Our lab investigates the functional organization of the brain as a window into the architecture of the human mind. (For more on this idea, see Nancy’s TED talk, this review article , or this web site.) In the past our lab has shown that a number of cortical regions are stunningly specialized for specific cognitive tasks such as the perception of faces, places, bodies, and visually presented words; one region that has been characterized by Rebecca Saxe is even specialized for thinking about what another person is thinking. More recently, Ev Fedorenko has resolved a longstanding debate in our field by demonstrating that the brain regions engaged in high-level language processing are specialized for language per se, and are not engaged by music, mental arithmetic, working memory, or cognitive control. Current work is tackling the functional organization of the superior temporal sulcus for high-level social perception, and finding within high-level auditory cortex specializations for speech and music (with Josh McDermott and Sam Norman-Haignere). We are also investigating (with Jason Fischer and Josh Tenenbaum) the brain regions engaged during physical reasoning, a pervasive aspect of everyday cognition that has barely been touched by cognitive neuroscience. Clearly, not all aspects of cognition can go on in a brain module specialized for just that one thing. We routinely solve novel problems no human has encountered before. With Ev Fedorenko and John Duncan, we have shown that regions in the parietal and frontal lobes, long hypothesized to be very generally engaged in a broad range of demanding cognitive tasks, are indeed domain-general by the most strict standards we can test with fMRI. This discovery greatly enriches the emerging picture of the architecture of the human mind and brain: it is composed not only of highly specialized regions, each of which operate on a specific kind of information content (faces, places, language, beliefs), but also of in very general-purpose machinery that enables us to tackle novel problems we have never confronted before. An important ongoing puzzle concenrs the computations that go on in these domain-general regions, as well as their interactions with other regions. Current work is attempting to better characterize the function of each of these regions, to search for new unpredicted specializations using data-driven discovery methods, and to discover the connectivity, developmental origins, and interspecies homologies of these regions. Other lines of work in our lab use behavioral methods, TMS to test the causal role of each brain region in cognition, mobile eye trackers (to study the statistics of the natural images that land not just on the web but on actual human retinae), and intracranial recordings (ECOG) with with Gerwin Schalk and Gabriel Kreiman to study audition (Sam Norman-Haignere), language processing (Ev Fedorenko), and social perception (Leyla Isik).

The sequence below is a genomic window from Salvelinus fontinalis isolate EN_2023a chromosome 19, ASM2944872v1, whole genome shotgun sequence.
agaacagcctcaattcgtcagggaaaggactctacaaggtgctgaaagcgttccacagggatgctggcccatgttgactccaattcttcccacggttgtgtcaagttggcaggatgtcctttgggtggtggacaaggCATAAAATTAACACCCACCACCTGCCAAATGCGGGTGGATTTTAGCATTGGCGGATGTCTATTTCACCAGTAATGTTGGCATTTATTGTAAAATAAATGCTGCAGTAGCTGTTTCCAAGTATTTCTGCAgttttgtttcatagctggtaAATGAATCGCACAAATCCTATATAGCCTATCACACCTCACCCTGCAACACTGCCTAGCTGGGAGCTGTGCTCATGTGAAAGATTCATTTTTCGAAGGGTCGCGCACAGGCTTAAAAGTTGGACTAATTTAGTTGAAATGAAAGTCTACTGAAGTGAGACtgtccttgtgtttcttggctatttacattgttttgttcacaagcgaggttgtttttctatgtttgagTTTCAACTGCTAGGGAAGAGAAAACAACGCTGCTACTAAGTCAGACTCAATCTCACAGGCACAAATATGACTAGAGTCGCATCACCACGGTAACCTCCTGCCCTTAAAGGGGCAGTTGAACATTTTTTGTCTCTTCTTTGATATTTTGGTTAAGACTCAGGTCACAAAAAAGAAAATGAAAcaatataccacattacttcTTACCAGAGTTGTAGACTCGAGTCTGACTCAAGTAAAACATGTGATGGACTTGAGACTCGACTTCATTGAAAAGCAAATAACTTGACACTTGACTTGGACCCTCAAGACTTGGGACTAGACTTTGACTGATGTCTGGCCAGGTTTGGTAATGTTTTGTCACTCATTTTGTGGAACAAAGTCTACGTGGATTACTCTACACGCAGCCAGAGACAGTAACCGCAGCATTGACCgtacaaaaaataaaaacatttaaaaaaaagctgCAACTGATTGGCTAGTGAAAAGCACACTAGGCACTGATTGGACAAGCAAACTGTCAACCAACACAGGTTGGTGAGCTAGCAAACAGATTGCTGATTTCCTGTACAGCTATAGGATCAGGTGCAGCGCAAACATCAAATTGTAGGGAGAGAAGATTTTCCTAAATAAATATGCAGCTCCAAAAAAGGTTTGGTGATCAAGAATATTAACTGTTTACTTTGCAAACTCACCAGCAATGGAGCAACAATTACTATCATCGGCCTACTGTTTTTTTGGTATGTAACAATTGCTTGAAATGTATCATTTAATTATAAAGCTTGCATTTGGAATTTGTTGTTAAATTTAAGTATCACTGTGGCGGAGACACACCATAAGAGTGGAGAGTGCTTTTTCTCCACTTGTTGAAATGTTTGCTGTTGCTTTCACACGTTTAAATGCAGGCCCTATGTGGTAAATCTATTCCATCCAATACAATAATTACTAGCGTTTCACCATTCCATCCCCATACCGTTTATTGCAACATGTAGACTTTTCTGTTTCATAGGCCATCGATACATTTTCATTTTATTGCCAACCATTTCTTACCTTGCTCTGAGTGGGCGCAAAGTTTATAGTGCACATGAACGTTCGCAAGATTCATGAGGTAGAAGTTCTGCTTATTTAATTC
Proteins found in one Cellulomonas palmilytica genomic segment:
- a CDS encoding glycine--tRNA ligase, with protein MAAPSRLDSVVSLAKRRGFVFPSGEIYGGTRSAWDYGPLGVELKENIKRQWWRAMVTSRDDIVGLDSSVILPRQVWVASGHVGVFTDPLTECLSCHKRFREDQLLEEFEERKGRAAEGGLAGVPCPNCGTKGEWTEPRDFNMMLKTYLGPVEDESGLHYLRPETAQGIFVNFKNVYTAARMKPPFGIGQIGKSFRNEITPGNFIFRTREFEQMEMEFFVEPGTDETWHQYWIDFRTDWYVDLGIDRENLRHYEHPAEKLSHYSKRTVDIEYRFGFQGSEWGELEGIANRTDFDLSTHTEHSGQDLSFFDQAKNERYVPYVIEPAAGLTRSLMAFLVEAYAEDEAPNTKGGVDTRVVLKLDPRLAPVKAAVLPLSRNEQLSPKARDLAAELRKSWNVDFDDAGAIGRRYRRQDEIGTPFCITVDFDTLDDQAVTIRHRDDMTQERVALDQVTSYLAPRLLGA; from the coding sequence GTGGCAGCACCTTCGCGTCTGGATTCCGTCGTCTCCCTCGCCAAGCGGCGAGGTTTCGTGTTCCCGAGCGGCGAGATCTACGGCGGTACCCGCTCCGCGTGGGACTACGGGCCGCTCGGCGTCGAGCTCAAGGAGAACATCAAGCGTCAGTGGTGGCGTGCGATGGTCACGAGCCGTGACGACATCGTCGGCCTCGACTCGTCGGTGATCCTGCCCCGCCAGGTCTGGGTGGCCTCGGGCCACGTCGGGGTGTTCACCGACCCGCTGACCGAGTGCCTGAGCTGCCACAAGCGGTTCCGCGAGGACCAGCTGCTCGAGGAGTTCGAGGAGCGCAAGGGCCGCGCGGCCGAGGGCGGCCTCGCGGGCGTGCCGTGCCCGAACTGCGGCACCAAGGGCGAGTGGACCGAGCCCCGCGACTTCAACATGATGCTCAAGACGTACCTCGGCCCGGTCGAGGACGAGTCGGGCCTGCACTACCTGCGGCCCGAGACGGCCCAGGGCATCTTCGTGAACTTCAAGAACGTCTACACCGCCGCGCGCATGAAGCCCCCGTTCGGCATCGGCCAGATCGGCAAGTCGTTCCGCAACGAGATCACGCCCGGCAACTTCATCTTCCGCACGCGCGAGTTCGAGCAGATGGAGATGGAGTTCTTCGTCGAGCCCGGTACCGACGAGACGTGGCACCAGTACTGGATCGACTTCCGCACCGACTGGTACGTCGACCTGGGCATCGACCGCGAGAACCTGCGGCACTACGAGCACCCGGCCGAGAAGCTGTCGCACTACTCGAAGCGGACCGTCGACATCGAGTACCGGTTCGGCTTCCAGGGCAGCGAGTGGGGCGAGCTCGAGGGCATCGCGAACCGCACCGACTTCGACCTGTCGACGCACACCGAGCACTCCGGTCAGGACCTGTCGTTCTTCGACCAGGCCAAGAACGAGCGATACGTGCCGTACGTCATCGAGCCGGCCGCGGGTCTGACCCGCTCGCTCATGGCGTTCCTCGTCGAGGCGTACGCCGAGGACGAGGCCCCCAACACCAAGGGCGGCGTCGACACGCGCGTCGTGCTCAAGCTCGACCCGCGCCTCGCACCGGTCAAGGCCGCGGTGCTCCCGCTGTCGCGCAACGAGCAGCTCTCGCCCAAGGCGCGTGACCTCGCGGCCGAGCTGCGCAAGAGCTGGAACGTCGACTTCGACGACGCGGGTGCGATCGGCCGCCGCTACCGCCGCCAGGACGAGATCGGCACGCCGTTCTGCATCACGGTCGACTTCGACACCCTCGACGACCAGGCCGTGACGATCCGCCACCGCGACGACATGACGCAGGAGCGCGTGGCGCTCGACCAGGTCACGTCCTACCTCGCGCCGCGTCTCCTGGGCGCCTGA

Clockwise from top left: Sarah, Caroline, Zeynep, Michael, Nancy, Jason, Sam, Matt, Ben, Ray, Idan, Charlie, Rosa, Harris, Leyla